Zimbabwe’s eight-year-old digitisation project, which now requires a total of about US$173 million to be completed, remains under-funded, latest statistics from the country’s recently published 2020 mid-term fiscal policy review has shown.
Digitisation of the broadcasting industry refers to migration from analogue to digital platforms which are more efficient.
The International Telecommunications Union (ITU) had set 17 June 2015 as the deadline for countries to have digitised their broadcasting sector, a deadline which Zimbabwe fell far short of meeting.
After setting for itself a fresh deadline of March 2016, Zimbabwe went on to miss it before pushing the completion of the exercise to mid-2017, which also was not to be.
Once completed, the programme would result in the creation of more frequencies to accommodate more television stations in the country, among other benefits.
“To date, an equivalent of US$69.55 million dollars has been disbursed to the project with the balance of about US$103.45 million still required to project completion,” said Finance and Economic Development Minister, Mthuli Ncube, in his budget review statement last Thursday.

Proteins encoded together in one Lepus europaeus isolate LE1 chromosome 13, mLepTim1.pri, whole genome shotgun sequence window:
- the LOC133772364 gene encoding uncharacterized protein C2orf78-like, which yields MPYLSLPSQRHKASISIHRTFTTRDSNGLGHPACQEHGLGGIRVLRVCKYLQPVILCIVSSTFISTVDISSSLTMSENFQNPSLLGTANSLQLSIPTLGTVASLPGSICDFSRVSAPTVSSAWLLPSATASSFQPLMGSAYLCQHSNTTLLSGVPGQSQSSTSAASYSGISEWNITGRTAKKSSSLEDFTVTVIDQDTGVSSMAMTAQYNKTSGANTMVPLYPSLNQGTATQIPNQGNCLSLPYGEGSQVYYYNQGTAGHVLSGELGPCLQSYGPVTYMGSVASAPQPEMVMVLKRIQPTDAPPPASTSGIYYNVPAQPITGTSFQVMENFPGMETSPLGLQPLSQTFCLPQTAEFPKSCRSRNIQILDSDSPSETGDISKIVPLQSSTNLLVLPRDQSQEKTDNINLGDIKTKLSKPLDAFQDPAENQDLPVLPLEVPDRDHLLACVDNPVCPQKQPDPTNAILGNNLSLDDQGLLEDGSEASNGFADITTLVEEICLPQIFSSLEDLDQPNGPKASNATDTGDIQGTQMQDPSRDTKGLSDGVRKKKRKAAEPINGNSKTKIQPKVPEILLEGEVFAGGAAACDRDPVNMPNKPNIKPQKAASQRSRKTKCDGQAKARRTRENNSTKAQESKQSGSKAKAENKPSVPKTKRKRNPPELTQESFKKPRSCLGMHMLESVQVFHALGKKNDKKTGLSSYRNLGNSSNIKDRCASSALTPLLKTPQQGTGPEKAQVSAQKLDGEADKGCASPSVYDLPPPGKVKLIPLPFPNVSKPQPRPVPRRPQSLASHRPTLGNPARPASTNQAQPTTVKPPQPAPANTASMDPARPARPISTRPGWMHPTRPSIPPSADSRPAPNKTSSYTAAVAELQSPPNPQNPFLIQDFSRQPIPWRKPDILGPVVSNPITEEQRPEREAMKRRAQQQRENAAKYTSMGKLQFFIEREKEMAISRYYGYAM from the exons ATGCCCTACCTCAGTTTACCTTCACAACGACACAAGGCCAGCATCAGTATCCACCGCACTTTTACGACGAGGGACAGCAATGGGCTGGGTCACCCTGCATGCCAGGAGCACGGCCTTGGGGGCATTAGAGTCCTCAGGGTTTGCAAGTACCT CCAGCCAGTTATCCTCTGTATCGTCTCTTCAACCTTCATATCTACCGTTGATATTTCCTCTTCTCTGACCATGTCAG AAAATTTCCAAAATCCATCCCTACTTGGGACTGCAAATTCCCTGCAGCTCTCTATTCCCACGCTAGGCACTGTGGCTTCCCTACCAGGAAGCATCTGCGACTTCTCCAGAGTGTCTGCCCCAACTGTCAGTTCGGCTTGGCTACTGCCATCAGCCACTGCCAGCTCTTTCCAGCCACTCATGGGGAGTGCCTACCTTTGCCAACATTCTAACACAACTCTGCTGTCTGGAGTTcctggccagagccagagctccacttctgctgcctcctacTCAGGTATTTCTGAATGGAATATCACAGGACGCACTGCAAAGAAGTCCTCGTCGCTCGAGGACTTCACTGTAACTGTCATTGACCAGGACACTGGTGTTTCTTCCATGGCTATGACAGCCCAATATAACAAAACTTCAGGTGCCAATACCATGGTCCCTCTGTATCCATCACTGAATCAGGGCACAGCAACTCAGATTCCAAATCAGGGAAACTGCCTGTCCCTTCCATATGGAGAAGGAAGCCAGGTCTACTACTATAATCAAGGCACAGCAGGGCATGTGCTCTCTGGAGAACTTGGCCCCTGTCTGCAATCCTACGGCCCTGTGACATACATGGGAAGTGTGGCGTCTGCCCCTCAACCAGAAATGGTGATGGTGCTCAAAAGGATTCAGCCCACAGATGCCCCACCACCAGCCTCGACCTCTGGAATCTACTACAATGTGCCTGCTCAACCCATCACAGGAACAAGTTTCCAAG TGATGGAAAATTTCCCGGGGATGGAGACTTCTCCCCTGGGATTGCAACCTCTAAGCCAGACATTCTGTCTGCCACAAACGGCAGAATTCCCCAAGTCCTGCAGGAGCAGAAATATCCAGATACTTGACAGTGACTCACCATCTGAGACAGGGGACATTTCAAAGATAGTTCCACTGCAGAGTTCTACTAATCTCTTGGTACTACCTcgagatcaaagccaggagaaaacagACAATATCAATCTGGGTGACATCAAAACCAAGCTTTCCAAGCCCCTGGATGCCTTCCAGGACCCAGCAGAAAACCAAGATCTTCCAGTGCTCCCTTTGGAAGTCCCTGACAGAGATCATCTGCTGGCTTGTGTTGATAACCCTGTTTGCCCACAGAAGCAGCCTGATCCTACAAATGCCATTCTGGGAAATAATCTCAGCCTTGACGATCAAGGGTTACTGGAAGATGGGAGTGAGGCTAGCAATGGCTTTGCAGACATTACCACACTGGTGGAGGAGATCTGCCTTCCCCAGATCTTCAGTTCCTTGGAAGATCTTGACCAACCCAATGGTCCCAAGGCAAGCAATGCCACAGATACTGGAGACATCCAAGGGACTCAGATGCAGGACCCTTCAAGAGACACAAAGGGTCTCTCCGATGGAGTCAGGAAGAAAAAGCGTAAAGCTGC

“The biggest challenge to the project is the shortage of foreign currency which is hindering foreign payments for more equipment deliveries. The scope of the project is also being reviewed to rationalize against requirement in view of the time lapse from contract signing.”
He said alternative ways of financing the project were also being explored, particularly the potential of the digital dividend spectrum.
“Completion of this project will see more channels with better picture quality and improved reception being delivered to the public. There will also be a significant improvement in radio coverage with both radio and television coverage expected to improve from about 55% to at least 80% of the population. The need for content on the digital platform is going to create a business opportunity for content producers in the production of digital content, creating employment opportunities in the Zimbabwean creative arts industry and contributing towards the growth of the economy.”
Despite the financing challenges, Ncube said significant progress had been made following the completion of two out of six digital television studios at Pockets Hill in Harare, digitisation of eighteen transmitter sites, construction of thirteen out of twenty-five new television transmitter site towers, the renewal of five FM radio transmitter sites, among other developments.